Fidel La Barba was the flyweight champion between 1925-27. Born in New York City to Italian immigrants hailing from the Abruzzi region, his family moved to Los Angeles when La Barba was only three-years-old with a promise of work and a better life. He learnt to box as a newsboy developing into a skillful ring mechanic. He went on to win the national amateur title before clinching the gold medal at the 1924 Olympic Games. He cut short his career to study sports journalism, but was forced back into the ring when the Stock Market Crash wiped out all of his savings. In retirement he made good use of his university degree working in public relations and as a screen writer in Hollywood. La Barba was never stopped and is considered one of the greatest flyweights ever.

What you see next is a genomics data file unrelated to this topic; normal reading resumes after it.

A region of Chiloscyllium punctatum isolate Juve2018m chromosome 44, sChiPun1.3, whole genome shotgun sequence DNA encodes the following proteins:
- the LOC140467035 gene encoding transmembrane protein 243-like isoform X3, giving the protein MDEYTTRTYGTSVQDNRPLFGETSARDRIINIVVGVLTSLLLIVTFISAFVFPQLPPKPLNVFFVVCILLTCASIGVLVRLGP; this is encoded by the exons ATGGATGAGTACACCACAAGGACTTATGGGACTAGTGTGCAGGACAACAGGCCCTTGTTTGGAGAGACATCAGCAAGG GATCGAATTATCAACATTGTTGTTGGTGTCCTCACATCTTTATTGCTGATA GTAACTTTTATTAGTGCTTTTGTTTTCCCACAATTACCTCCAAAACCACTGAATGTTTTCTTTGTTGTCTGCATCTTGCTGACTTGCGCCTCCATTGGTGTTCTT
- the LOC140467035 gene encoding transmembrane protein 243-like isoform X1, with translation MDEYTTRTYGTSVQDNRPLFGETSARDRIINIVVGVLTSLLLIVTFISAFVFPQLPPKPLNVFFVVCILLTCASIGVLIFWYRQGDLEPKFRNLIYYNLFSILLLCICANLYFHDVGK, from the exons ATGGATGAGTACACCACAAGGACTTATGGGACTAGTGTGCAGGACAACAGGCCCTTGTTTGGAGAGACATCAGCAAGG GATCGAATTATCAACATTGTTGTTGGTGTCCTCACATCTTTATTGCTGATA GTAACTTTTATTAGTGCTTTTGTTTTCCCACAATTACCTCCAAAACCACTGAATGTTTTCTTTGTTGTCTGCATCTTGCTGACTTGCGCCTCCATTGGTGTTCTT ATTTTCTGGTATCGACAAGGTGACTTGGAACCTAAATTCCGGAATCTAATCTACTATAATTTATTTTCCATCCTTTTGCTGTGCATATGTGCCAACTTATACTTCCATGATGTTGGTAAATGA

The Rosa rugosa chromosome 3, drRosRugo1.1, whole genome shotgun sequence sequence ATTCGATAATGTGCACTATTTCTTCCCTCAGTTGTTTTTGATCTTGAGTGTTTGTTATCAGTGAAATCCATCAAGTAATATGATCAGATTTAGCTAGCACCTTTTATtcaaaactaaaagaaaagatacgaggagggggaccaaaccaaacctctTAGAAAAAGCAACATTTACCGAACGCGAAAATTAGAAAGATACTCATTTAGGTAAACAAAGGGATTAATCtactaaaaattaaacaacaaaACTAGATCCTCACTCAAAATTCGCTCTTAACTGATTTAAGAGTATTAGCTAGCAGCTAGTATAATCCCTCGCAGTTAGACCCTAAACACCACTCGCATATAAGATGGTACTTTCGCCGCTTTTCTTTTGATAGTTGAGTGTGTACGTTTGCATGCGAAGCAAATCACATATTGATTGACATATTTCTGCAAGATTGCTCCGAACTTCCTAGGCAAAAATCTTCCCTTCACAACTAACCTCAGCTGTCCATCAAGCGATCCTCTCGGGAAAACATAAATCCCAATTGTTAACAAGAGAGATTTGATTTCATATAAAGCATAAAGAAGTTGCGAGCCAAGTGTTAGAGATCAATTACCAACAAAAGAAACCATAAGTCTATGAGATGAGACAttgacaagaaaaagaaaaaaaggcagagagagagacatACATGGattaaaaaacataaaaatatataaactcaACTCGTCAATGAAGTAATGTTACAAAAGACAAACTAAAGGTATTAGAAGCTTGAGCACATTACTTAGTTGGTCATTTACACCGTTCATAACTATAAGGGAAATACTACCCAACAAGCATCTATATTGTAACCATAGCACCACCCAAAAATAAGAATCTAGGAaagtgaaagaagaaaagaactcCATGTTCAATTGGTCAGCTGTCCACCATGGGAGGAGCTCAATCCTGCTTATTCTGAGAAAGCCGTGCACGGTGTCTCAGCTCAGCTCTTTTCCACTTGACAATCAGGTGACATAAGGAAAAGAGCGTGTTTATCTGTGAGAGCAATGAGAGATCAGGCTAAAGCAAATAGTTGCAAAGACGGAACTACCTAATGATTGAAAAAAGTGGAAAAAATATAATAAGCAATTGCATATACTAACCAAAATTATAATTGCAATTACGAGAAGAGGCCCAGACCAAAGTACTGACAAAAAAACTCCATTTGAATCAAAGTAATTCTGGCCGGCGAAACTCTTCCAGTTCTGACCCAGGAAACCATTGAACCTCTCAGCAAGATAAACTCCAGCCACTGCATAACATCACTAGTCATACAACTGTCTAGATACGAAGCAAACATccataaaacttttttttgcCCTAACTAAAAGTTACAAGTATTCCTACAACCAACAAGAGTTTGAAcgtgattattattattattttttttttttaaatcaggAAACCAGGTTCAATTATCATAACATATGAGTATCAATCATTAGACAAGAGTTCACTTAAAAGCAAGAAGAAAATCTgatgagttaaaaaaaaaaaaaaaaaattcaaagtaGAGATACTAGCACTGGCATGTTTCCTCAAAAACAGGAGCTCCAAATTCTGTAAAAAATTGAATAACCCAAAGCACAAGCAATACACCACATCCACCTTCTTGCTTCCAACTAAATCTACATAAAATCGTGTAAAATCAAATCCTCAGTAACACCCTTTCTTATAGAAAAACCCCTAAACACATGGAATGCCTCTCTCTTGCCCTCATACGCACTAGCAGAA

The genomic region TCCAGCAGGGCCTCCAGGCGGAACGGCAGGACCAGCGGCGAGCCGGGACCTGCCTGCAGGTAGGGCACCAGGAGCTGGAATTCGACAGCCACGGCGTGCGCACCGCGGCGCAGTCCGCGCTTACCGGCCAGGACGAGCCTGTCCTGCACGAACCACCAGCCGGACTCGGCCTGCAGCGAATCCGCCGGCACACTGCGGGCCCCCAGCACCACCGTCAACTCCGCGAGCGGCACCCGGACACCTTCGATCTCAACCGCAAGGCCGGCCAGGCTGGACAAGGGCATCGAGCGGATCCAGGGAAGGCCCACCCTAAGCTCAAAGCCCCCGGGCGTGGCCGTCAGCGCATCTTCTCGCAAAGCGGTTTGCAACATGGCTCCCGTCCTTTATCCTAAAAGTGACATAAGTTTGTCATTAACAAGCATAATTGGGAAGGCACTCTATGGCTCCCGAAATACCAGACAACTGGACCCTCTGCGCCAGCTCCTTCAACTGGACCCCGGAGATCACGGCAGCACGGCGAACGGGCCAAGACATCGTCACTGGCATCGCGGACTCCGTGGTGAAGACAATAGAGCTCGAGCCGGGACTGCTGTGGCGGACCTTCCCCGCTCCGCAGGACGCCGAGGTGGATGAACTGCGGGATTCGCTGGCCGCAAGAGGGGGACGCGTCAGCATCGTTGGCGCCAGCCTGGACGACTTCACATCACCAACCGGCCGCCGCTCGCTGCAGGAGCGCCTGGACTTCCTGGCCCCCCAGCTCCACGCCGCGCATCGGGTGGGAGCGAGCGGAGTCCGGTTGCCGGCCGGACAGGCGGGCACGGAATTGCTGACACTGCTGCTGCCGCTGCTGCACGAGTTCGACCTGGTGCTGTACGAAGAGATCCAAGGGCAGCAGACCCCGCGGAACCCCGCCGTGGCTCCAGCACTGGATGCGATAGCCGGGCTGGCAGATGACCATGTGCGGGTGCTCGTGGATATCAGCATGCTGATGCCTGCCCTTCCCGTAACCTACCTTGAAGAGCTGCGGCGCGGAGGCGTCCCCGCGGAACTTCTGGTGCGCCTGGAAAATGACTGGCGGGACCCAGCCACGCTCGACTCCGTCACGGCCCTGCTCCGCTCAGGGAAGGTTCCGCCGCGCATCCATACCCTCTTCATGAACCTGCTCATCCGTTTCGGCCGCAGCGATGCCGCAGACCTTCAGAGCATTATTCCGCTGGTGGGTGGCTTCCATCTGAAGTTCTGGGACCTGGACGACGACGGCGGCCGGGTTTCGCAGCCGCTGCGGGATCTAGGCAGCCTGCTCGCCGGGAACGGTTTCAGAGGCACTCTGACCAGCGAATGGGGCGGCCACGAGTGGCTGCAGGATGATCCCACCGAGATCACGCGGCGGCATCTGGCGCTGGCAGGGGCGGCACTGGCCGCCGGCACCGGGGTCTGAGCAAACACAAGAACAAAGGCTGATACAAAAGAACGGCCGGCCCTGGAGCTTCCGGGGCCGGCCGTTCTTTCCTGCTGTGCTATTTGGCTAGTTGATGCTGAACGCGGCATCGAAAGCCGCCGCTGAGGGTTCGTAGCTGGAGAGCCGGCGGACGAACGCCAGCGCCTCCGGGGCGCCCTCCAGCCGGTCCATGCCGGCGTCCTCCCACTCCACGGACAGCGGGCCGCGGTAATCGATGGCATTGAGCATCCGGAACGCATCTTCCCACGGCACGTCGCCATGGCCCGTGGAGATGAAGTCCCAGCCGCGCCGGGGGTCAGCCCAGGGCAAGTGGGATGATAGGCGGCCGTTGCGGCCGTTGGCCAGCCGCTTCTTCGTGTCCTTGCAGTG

Young Corbett III (Raffaele Giordano) won the welterweight title from Jackie Fields on February 22, 1933. Corbett was born in the province of Potenza in the Southern Italian region of Basilicata. His parents immigrated to the United States eventually settling in Fresno. As a child Corbett helped pick grapes in the San Joaquin Valley but looked to boxing as a way out. Thanks to his cousin Ralph Manfredo, also a boxer, Corbett liked the idea of fighting for money. Corbett won a newspaper sponsored tournament and at just fourteen-years-old turned professional. Corbett is an unsung hero among the pantheon of Italian American champions. He won 123 and drew 17 out of 151 contests defeating numerous champions including Young Jack Thompson three times, Jackie Fields twice, Ceferino Garcia twice, Gus Lesnevich, Fred Apostoli and Hall of famers Billy Conn and Mickey Walker.